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Faith groups

We know that people who belong to a faith group are less likely to be physically active. It's important we understand why, and not default to stereotypes.

At a glance

Faith’s impact on inactivity

Our research show that people who state they have no religion are more likely to be physically active compared to those that belong to a faith group.

Of those that do, analysis of our Active Lives Adult Survey data shows that participation in sport and physical activity is higher among some faith groups than others.

For example, amongst those practising a religion, those of a Buddhist, Christian, Jewish or Sikh faith are more likely to be physically active. In contrast, activity levels are lowest amongst those who practise Islam.

Research also shows there are differences in the types of sport and physical activity that people of different faiths do. For some faith groups, there's also a larger difference between levels of physical activity between men and women. This is influenced by certain cultural expectations around what they should wear or how they behave.  

Many of the patterns in sport participation by faith reflect those seen between different ethnicities, which highlights the closeness of the relationship that exists between faith and ethnicity amongst many groups and communities.

A group of women walking

A collaborative approach

We’re committed to reducing inactivity. We believe it’s important to understand the differing motivations and barriers for specific audiences when it comes to sport and physical activity, rather than a one size fits all approach responding to stereotypes.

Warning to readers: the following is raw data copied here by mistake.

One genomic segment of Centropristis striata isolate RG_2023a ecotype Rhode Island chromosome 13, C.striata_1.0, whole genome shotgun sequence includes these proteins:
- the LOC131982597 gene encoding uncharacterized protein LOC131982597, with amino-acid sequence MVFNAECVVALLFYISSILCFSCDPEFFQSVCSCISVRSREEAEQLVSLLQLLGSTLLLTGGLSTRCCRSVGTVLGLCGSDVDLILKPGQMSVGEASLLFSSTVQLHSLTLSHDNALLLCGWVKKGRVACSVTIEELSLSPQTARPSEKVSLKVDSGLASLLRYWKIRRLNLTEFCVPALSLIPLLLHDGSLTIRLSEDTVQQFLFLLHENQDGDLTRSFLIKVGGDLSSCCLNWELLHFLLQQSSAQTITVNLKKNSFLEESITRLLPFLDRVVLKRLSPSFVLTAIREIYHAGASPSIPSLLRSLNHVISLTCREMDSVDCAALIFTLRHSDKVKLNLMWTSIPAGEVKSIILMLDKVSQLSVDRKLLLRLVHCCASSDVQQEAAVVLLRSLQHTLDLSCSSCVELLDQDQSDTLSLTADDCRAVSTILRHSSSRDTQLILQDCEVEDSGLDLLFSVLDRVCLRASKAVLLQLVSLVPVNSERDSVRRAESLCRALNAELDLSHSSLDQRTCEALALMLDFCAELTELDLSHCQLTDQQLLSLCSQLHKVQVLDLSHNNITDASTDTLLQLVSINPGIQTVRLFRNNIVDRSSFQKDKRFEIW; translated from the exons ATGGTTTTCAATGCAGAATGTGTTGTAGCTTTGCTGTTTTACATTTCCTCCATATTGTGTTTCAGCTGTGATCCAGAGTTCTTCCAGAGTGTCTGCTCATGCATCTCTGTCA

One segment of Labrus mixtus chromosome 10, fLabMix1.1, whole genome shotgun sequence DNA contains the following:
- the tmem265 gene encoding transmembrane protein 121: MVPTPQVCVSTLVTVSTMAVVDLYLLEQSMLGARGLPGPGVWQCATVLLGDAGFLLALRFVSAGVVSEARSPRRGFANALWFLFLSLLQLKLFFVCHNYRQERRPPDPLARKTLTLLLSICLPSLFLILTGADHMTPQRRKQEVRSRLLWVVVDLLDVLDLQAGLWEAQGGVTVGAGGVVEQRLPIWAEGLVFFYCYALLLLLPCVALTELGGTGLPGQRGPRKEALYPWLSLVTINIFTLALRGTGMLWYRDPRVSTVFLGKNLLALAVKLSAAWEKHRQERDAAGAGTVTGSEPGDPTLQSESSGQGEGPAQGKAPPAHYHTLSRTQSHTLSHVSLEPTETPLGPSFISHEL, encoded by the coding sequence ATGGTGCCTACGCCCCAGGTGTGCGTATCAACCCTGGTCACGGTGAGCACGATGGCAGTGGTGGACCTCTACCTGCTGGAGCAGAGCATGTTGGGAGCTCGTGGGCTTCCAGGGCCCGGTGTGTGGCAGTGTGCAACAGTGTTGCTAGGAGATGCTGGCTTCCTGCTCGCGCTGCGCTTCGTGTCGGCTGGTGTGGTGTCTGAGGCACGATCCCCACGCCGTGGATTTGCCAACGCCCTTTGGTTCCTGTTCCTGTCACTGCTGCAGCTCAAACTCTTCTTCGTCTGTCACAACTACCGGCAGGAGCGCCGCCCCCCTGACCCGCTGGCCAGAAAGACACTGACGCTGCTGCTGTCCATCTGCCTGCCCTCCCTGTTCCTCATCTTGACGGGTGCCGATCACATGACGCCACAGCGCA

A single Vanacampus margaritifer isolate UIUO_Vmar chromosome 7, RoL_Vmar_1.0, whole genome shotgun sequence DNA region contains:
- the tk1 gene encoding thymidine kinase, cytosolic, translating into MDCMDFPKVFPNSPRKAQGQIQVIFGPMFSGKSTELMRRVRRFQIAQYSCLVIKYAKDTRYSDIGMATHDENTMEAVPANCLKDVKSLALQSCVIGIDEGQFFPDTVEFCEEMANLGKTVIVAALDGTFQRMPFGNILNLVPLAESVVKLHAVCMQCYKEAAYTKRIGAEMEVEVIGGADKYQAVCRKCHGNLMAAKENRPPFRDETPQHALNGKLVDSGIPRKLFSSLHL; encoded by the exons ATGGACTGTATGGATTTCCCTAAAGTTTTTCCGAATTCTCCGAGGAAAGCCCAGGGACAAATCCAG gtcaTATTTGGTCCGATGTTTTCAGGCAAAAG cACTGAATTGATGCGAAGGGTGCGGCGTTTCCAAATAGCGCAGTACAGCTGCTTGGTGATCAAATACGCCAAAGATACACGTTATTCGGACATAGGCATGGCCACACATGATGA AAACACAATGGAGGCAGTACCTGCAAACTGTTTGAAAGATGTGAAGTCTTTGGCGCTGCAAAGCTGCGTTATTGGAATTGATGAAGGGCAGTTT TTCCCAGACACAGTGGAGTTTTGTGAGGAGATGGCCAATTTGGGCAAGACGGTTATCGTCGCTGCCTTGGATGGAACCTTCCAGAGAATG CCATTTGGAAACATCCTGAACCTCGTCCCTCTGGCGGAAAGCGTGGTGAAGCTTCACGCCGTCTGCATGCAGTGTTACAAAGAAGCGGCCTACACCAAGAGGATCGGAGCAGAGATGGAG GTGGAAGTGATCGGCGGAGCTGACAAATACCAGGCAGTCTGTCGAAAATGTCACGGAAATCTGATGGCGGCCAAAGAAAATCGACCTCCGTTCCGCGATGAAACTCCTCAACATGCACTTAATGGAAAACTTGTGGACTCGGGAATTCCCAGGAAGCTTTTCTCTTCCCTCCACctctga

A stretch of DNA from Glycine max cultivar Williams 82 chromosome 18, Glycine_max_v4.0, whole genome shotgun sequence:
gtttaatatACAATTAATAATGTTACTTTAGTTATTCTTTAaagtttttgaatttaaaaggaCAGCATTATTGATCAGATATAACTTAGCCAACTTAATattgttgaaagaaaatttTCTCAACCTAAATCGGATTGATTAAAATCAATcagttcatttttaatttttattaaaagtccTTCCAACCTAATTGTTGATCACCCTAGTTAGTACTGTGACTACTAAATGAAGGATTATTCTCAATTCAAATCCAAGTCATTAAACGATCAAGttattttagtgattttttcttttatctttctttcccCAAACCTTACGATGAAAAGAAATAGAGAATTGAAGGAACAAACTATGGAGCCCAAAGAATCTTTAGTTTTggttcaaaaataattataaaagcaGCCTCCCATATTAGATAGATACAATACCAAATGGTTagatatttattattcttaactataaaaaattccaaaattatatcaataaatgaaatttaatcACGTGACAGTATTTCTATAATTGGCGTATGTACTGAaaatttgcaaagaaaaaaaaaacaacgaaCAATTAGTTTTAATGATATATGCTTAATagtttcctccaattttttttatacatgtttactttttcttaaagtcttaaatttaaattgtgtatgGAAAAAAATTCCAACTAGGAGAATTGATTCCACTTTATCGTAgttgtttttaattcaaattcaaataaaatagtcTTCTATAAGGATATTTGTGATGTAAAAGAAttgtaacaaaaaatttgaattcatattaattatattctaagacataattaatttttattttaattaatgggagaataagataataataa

Importantly, people within faith groups cannot be thought of as one homogenous group of people. This explains why there isn’t a single reason for their inactivity. That's why we believe a collaborative approach will address the fundamental issue of reducing inactivity. 

In practise, this means working in partnership with a variety of organisations who know and understand the specific audiences we want to target, including partners who we’ve traditionally not worked with. 

By ensuring investments are insight and evidence-based, we can succeed in delivering more opportunities for people within faith groups to get active.

Our strategy – Towards an Active Nation

Getting faith groups more involved in sport and activity, through campaigns such as This Girl Can, is a crucial part of our Towards an Active Nation strategy. 

Our vision is that everyone in England, regardless of age, background or ability, feels able to take part in sport or activity.  

This ambitious strategy means we’re going to need to work in different ways to make sure everyone can get the most out of getting active.

Learn more about our Towards an Active Nation strategy

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